You are a high school boy uninterested in clubs, but Sayori, the annoying girl who lives next to you and is always running late, ropes you into to attending one meeting of her Literature Club. It only has three existing members, Monika, Yuri, and Natsuki, and they are all very attractive girls. How could you resist joining if only to spend time with them? The gameplay is conventional for a visual novel as you get to know these girls and start to share poetry with them. You have to choose which one to try to impress and choose words for your own poem that would mesh well with their style. It's all going well as you build your relationships and improve your writing skills by workshopping them with the other girls until something horrible happens. You are forced to restart the game without Sayori and without your previous safe files.

* major spoilers after this if you haven't played the game *


The second play through starts with glitched text that should have been Sayori's, glitches out, and then restarts once more. This game plays generally as it did before with some notable changes. Because Sayori was the peacemaker, the other girls are more argumentative and irritable without her. Natsuki seems much more rude than before as Yuri is much more obsessive than before. What is happening with this game? It is revealed that Monika somehow became sentient and is trying to manipulate the game so that you choose her for your romantic relationship. Through most of the game, she isn't even available as a choice, so she manipulates the game script and the other characters' stats to make herself more desirable in comparison.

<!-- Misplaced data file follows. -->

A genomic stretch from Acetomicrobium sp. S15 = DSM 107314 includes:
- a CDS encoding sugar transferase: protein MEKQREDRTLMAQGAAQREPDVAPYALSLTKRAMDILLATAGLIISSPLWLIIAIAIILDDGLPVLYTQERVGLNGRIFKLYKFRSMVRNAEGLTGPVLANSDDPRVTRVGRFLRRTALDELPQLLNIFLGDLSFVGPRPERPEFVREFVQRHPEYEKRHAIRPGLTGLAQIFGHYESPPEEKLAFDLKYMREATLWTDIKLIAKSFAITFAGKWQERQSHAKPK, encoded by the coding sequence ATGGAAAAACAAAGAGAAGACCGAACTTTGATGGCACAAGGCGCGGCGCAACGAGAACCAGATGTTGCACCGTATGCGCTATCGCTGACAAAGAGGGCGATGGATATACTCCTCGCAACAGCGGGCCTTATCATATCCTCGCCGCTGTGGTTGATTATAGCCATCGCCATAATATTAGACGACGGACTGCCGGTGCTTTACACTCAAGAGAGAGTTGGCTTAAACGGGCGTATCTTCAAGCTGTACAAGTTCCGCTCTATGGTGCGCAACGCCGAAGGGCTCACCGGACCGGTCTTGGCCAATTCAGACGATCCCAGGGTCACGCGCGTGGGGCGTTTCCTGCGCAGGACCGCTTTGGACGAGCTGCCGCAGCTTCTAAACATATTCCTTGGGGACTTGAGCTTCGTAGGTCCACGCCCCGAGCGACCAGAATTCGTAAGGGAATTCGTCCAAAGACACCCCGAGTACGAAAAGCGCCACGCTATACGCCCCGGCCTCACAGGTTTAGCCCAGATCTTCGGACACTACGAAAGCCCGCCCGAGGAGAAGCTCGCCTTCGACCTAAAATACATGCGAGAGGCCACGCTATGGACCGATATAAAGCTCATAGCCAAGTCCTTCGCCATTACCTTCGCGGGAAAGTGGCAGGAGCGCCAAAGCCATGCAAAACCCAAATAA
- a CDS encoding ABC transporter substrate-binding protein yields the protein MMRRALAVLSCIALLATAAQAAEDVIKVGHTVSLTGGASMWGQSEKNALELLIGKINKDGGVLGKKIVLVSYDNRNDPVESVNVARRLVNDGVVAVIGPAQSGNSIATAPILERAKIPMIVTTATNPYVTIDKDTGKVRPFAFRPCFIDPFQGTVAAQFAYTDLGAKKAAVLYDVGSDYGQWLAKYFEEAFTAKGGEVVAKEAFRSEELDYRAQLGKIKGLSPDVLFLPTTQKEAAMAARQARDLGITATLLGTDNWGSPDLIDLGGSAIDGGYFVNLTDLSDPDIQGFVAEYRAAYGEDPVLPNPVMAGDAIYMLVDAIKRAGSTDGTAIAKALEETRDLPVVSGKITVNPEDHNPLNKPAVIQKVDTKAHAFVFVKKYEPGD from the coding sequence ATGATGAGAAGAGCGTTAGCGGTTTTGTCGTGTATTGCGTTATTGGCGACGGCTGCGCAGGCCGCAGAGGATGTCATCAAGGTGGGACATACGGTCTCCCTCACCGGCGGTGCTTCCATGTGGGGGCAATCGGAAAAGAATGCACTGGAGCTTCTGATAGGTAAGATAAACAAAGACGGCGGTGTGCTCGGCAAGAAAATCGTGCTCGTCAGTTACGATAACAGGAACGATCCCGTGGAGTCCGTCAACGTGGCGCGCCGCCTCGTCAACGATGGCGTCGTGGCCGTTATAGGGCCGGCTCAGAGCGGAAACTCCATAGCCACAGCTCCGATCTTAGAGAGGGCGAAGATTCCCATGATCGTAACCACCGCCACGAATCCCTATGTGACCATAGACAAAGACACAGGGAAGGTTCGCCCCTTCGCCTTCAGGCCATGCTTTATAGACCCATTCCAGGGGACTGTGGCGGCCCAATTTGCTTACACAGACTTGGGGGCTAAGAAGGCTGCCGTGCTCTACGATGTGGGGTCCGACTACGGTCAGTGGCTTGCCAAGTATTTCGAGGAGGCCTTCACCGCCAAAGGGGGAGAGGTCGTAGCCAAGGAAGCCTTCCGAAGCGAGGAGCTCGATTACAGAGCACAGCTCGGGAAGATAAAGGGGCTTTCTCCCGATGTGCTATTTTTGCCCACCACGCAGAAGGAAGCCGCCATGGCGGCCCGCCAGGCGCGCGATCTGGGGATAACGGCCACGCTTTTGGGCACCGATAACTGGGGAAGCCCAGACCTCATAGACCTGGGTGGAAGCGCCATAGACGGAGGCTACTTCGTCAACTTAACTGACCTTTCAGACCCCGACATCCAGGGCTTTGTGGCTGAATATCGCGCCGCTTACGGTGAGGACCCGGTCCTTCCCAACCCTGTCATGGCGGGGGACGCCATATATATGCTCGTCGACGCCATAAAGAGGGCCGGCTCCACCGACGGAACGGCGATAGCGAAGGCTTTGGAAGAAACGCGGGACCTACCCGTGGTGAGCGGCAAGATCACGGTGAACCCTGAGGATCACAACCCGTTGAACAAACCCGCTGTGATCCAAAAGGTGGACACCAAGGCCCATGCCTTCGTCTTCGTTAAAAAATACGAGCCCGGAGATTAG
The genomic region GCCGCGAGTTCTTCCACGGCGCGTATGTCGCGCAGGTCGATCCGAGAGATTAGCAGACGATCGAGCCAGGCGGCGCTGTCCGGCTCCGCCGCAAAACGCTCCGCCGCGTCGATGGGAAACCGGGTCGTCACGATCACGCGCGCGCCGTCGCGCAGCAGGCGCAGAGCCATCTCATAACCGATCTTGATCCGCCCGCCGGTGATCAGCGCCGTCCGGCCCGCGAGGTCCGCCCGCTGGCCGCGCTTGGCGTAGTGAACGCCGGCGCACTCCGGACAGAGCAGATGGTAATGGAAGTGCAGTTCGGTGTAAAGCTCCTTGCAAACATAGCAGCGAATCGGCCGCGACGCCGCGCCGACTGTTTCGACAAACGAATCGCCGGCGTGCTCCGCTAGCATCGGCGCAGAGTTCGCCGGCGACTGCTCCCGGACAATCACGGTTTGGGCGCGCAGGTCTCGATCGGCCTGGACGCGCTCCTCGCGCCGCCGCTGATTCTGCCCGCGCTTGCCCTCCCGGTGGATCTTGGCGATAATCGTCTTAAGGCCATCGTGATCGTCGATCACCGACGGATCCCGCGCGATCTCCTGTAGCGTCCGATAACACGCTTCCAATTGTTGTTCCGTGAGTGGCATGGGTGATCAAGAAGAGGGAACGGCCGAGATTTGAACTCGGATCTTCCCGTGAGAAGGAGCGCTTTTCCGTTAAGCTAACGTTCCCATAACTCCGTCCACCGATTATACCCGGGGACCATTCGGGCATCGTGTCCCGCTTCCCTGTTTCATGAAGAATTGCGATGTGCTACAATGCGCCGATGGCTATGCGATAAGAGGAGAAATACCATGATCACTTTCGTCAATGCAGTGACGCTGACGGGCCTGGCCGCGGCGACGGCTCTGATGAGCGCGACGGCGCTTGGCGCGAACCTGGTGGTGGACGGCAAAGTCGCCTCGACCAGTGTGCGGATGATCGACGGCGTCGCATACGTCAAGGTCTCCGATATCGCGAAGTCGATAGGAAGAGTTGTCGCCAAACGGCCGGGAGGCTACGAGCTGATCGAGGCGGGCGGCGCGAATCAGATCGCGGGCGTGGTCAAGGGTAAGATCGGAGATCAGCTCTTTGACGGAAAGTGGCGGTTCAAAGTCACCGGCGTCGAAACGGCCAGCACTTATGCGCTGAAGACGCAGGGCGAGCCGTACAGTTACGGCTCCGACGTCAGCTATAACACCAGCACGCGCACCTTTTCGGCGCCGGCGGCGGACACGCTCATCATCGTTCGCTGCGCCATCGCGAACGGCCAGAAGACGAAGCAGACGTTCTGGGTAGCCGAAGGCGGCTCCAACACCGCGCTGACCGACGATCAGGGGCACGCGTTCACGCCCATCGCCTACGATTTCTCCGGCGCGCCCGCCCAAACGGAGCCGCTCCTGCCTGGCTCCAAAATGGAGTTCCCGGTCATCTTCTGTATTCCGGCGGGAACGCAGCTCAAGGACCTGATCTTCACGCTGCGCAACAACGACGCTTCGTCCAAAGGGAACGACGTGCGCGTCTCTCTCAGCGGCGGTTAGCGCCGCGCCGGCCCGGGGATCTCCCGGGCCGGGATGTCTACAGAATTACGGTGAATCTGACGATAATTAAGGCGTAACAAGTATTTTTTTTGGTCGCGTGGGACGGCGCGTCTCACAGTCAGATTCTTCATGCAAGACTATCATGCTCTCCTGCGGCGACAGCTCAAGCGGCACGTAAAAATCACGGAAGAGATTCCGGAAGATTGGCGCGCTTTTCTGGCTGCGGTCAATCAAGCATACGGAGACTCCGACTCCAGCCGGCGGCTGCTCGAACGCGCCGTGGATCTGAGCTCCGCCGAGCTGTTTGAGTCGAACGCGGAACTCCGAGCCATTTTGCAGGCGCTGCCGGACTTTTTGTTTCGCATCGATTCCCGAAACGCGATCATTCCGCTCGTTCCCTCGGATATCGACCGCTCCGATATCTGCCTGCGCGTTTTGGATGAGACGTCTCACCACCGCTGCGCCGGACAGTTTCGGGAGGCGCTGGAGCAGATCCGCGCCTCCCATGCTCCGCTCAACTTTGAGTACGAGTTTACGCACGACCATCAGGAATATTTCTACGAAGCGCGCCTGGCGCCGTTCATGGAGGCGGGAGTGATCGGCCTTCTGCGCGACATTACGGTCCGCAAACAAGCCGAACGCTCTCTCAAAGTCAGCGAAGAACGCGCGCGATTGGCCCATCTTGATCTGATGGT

The game starts out pretty slow with about 2 hours played with everything going as a romantic visual novel would. It does get a little dull because I was there for the horror, not for the conventional aspects. The music during these conventional hours is adorable, cheery, and catchy, although the piano music may mean a little more than it appears. The first indication that something creepy lurks around the corner is the complete absence of music. During those moments of horror, the music transforms from a conventional instrumental soundtrack to an electronic, ambient one with deep pulses, dissonance, and distortion that gives me that sinking feeling in my stomach. The horrific moments are deeply uncomfortable and suspenseful. I found myself constantly guessing what was going to happen and was only right a couple times.